Aquinnah selectmen and assessors met with members of the Regional Resource Group (RRG) Thursday to discuss the possibility of outsourcing the assessing department.
It’s the latest attempt by the board of selectmen to garner some control over the assessors’ department. Last year, selectmen convinced town meeting voters to change the board from elected to appointed after several years of contentious meetings between the two boards that at one point had the town accusing one the town’s paid assessor of breaking into town hall to work.
President and regional tax assessor for RRG, Harold Scheid, provided background information about the company in order to “draw a picture” of how they operate.
“We founded the company 17 years ago, recognizing that there was a need, especially in smaller communities, for affordable but professional assessment services,” Scheid said. “We started out working with a collection of five communities in north-central Massachusetts, and since have grown to 29 cities and towns.”
Instead of using the term “outsourcing,” Scheid said he prefers to think of his group as town employees that have a different relationship with the community.
RRG currently has 24 tax specialists, all assigned to various communities throughout the commonwealth.
Scheid said many of the towns RRG serves are similar in size to Aquinnah, although they do serve three cities: Marlboro, Fitchburg, and Greenfield.
“Interestingly, all these communities come to us with all the same issue: They are facing tight budgets they are trying to respond to,” Scheid said. “There’s also quite a lack of folks that can be hired to perform assessment functions.”
According to Scheid, their regional assessing staff is seasoned, with all the credentials and experience necessary to provide thorough fair-market value determinations.
“Everything from skills and knowledge surrounding tax policy, property valuation, right down to matters of property conveyance — all the sub-tasks assessors typically find themselves solving,” Scheid said.
Scheid gave an example of a slightly larger community than Aquinnah that RRG serves.
“The town of Leverett approached us about two years ago, as their assessor was retiring. The gentleman that held the position held it for about 10 years,” Scheid said.
The town advertised for the position and found nobody interested or available to fill the role, so Scheid said they hired RRG to provide all services needed to run the assessing office.
Scheid explained that the lead assessor is complemented by an inspector, and an administrative assessor who handles the “day-to-day record keeping, everything from auto-excise abatements, to deed transfers.”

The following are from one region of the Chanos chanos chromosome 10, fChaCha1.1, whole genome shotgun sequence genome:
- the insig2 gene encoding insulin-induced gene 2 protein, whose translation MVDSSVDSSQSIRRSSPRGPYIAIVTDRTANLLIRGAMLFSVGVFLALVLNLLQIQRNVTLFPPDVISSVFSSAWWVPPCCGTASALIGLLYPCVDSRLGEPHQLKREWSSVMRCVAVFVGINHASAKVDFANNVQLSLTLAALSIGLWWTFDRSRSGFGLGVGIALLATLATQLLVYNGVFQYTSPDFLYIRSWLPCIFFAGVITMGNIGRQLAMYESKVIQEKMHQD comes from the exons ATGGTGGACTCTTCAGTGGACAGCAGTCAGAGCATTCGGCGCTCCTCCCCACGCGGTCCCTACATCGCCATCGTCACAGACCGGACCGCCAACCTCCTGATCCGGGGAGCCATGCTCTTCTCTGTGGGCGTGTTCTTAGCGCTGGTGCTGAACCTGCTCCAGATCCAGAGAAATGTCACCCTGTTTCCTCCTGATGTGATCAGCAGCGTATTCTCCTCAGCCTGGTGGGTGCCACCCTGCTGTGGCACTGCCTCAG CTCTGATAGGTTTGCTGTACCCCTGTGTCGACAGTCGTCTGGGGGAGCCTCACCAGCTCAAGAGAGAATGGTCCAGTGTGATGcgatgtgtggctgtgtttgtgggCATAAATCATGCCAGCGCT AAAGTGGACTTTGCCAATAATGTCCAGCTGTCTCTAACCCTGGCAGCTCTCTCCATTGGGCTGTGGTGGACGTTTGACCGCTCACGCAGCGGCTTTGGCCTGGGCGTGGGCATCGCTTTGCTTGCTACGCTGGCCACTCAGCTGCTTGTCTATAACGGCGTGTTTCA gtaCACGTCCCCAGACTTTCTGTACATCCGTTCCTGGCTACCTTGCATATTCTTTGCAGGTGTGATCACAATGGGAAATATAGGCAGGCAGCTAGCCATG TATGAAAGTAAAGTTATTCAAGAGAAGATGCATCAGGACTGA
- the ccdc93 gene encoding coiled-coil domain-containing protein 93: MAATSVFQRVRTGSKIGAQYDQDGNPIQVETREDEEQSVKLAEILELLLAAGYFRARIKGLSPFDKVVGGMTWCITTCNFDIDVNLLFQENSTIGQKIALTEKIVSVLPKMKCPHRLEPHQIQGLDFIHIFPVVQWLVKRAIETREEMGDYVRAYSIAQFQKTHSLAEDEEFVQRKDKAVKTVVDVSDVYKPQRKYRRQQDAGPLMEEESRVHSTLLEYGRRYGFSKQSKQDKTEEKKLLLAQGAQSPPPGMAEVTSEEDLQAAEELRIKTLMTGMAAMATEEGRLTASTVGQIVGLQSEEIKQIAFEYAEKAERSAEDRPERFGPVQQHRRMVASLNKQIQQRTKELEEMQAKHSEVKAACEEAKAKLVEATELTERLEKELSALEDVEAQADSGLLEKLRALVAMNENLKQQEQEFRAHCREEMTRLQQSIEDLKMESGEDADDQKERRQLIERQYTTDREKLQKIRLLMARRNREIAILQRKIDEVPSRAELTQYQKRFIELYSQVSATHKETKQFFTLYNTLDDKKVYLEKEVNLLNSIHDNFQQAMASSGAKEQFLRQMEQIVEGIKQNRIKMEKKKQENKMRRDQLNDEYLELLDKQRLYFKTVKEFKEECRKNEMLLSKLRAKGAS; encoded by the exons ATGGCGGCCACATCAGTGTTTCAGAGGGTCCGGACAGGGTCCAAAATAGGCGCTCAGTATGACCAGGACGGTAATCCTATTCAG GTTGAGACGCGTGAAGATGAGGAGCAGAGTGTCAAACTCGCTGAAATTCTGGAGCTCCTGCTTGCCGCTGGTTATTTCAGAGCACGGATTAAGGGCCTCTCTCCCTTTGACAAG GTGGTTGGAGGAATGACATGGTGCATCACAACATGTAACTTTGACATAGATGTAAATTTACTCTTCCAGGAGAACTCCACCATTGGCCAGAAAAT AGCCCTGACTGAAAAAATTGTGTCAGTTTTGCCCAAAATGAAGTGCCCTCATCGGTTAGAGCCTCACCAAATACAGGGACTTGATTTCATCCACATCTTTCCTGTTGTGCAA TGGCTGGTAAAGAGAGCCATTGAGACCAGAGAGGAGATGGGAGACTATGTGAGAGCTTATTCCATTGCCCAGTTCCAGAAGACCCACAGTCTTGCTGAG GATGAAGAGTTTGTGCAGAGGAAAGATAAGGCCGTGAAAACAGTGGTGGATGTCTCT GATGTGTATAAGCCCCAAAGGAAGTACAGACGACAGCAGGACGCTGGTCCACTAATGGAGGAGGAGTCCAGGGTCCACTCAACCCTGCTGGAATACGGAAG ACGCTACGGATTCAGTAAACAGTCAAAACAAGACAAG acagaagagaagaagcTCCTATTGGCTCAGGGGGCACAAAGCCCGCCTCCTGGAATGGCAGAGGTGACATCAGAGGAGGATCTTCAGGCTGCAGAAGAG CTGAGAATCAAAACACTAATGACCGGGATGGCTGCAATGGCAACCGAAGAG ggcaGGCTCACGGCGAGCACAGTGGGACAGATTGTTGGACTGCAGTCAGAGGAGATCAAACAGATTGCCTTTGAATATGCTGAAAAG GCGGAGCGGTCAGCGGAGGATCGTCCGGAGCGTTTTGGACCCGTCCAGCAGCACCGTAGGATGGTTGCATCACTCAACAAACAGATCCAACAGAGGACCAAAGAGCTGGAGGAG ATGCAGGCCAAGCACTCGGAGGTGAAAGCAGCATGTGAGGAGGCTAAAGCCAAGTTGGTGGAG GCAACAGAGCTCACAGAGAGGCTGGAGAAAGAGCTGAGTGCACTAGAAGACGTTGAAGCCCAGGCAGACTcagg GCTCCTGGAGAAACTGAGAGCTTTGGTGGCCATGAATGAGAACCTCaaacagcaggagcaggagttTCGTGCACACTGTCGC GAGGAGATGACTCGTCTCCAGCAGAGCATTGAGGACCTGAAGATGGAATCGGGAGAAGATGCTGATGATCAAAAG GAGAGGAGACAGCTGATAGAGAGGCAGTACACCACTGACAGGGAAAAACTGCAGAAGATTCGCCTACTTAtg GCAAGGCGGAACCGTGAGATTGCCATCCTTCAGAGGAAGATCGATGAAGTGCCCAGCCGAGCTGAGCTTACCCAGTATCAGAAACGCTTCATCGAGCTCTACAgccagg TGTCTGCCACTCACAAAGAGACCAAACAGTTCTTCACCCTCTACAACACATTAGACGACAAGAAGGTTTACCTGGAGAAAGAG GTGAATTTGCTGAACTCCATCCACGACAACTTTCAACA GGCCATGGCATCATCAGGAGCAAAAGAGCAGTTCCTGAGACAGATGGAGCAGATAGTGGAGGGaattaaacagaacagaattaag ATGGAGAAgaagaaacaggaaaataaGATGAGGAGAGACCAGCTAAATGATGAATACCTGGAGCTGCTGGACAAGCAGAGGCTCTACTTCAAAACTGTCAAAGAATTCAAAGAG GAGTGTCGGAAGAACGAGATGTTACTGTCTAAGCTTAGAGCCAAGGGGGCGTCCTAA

“We have a rich collection of people to provide a unique model of assessment services; an alternative to the way towns have historically staffed their offices,” Scheid said.
One major element of the presentation was the RRG TelePresence Help Desk; a way for assessors at the company’s headquarters in Leominster to serve the town of Aquinnah remotely.
“We have some really wonderful technology we are rolling out this year,” Scheid said. “In these small communities with limited hours, we will be deploying technology to provide 40-hour coverage in town halls for that taxpayer that comes in and has a need to engage with somebody on the assessment staff. They get the next best thing to a live body.”
For Aquinnah, RRG would install what Scheid referred to as a TelePresence Portal. “The taxpayer would come in, sit down in front of this portal, and we would recognize immediately at our Leominster office that there is someone who has taken a seat in front of the display,” Scheid said. “What comes up is a live image of the person at our office, with all the resources available to answer any questions that might come up.”
Town administrator Jeffrey Madison asked how much time the company would need to spend in Aquinnah to carry out the necessary assessing services.
Scheid responded, saying “there is no replacing in-community time. There are certain tasks that have to be done on the ground.”
Scheid explained he would want RRG assessors to be on-Island intermittently in order to better understand the community as a whole.
“I’m confident that by sending our folks out selectively for blocks of time throughout the year, we would be able to accomplish all the tasks at hand,” Scheid said.
Assessor Adam Wilson asked what remaining responsibilities would be left to the elected and appointed assessors.
Scheid said there is always a “courtship” as RRG gets a sense of how the community has functioned in the past.
“We don’t look to trounce on your past work in any way, we respect what you have done,” Scheid said. “That being said, there is a need for us to meet with the board periodically.”
RRG promised in the presentation a “shared scope of services” where the company would meet with the board of assessors and divide up the responsibilities.
Assessor Marsha Shufrin asked how long the transition period would be going from onsite assessors to a company like RRG.
Over three to six months, Scheid said he would expect the transition over to RRG service to be “fairly smooth” and within two or three years, the group would be fully acquainted with the town.
If selectmen decide to hire RRG for assessing services, it will cost approximately $38,400 for fiscal year 2020, and will increase every fiscal year. The TelePresence Portal would cost $2,400 to ship and install, and require an annual $3,800 hosting fee.